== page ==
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Progressivism on Tap: Lessons from the Midterms

Jonathan Chait Speaks at a Progressivism on Tap Event

SOURCE: Center for American Progress

Jonathan Chait, center, senior editor at The New Republic, speaks at Progressivism on Tap flanked by CAP Senior Fellows Ruy Teixeira, left, and John Halpin, right.

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Jonathan Chait, senior editor at The New Republic where he writes their “TRB” column as well as his own blog, joined us for a postelection wrap-up and lessons for progressives going forward at Washington, D.C.’s Busboys and Poets as a part of the Progressivism on Tap series.

Chait spoke about election results, and he also touched on foreign policy, immigration reform, and health care. To explain the election results he focused on the importance of structural factors, such as the fact it was a midterm, and slow job growth. He underscored the fact that Democrats were bound to lose at least 45 seats as a “baseline.” He further pointed out that a few congressional seats that Democrats won in 2008 were essentially “rented” because of unusually high youth turnout in generally more conservative districts.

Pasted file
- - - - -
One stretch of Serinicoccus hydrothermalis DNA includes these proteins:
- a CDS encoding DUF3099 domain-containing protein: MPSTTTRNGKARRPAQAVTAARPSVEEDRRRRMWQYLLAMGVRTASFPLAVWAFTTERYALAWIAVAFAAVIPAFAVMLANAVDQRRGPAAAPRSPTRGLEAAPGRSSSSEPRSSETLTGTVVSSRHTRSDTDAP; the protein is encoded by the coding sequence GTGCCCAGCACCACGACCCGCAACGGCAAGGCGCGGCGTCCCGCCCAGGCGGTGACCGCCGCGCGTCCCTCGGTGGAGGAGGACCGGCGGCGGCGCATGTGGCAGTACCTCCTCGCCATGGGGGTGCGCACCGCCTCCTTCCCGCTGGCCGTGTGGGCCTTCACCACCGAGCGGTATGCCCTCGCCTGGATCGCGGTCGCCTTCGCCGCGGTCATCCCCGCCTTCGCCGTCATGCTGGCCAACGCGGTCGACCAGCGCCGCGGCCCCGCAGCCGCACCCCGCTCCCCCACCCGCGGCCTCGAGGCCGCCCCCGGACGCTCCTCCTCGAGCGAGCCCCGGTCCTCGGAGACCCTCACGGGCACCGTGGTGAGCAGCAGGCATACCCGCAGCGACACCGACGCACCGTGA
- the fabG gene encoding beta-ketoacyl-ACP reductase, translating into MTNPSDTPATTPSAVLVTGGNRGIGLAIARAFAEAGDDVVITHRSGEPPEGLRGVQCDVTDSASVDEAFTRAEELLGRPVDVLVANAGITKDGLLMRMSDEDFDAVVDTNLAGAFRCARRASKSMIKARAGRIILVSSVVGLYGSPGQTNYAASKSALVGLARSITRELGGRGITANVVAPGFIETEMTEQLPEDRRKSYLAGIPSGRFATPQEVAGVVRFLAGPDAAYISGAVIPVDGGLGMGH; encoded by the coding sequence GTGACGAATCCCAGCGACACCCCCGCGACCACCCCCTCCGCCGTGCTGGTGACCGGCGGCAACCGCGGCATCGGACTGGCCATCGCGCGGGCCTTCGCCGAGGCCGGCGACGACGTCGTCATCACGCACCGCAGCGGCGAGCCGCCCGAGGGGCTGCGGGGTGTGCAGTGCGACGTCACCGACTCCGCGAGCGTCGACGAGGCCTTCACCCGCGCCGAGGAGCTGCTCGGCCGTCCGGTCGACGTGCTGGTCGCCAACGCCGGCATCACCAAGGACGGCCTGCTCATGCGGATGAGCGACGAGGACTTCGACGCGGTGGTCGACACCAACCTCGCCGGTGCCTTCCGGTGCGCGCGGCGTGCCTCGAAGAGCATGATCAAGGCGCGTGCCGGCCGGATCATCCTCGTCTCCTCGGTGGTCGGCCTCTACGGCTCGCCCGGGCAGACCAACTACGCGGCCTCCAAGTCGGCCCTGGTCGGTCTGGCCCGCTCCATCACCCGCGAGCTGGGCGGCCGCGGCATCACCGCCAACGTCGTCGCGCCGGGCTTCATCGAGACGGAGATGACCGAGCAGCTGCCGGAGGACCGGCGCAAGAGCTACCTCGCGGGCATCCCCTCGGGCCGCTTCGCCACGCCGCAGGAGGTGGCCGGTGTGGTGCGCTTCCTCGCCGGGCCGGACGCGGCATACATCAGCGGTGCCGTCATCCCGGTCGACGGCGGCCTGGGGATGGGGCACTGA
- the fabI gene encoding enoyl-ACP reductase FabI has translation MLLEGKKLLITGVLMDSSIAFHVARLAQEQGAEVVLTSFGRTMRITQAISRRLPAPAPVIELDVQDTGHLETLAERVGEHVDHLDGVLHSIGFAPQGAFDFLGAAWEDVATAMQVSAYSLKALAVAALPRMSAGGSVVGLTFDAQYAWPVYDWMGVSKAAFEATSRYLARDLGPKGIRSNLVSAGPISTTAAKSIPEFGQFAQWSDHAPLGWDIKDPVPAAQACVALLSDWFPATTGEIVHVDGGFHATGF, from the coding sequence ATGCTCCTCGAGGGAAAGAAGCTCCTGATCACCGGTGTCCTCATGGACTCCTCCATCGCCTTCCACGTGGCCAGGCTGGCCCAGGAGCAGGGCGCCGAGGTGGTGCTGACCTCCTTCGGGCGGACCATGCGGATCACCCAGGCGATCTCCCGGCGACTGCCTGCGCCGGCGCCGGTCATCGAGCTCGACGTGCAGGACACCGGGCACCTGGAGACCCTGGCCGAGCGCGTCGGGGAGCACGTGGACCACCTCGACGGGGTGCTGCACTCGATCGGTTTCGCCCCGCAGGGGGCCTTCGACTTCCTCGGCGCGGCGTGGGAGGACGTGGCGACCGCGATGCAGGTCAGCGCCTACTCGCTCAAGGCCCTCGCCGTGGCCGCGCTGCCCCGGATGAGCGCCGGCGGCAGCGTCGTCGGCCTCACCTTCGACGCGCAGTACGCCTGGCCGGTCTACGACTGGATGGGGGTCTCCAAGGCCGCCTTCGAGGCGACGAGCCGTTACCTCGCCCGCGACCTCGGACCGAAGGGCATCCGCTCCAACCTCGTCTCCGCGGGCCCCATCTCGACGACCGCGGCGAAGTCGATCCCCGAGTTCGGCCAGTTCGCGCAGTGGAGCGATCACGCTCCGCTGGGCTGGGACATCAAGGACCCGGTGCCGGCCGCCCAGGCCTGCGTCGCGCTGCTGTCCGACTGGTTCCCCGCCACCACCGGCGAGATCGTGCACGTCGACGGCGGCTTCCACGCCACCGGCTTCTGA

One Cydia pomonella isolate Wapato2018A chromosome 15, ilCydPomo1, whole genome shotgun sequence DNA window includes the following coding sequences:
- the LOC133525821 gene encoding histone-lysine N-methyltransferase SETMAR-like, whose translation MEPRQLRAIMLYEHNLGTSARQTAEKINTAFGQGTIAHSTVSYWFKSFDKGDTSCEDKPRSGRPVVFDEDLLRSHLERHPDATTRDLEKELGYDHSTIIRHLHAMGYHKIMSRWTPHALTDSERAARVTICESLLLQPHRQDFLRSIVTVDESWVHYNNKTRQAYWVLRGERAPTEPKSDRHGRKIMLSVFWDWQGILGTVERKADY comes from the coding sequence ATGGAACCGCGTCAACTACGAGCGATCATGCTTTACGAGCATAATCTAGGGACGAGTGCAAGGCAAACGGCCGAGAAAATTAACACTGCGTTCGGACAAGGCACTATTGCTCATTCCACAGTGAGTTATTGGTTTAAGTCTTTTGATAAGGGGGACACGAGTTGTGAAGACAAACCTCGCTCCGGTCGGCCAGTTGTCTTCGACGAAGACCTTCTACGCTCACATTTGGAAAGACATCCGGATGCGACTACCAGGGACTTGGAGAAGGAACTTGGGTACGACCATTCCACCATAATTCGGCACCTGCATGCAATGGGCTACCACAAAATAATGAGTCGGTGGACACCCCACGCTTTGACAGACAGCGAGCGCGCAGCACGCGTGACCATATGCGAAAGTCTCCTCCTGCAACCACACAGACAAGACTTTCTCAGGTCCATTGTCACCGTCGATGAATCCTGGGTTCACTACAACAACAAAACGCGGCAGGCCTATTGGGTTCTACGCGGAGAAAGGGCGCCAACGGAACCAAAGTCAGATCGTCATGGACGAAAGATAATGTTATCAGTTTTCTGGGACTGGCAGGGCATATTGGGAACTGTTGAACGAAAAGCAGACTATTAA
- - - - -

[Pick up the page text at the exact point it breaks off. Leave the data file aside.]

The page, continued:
He responded to the criticism coming from many progressive journalists about the size and structure of the stimulus by saying that even if the stimulus were bigger it would not have been a political game changer. He thinks that the Obama administration got every dollar they probably could from Congress. In response to Tea Party criticisms of the stimulus, Chait commented, “People are upset about the economy, but they are also upset about what is done to fix the problem.”

Many progressives believe that the midterms might not have gone as badly for them had Obama struck a more economically populist tone during the past two years. Chait, however, is not convinced of this explanation. He argued that the battle for financial regulation reform was a test case for this line of argument, and that “knocking the banks” during that time did not really “move the needle” in terms of public support.

Read about more Progressivism on Tap events here.

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This is part of a regular column: Progressivism on Tap

For more from the same column, click here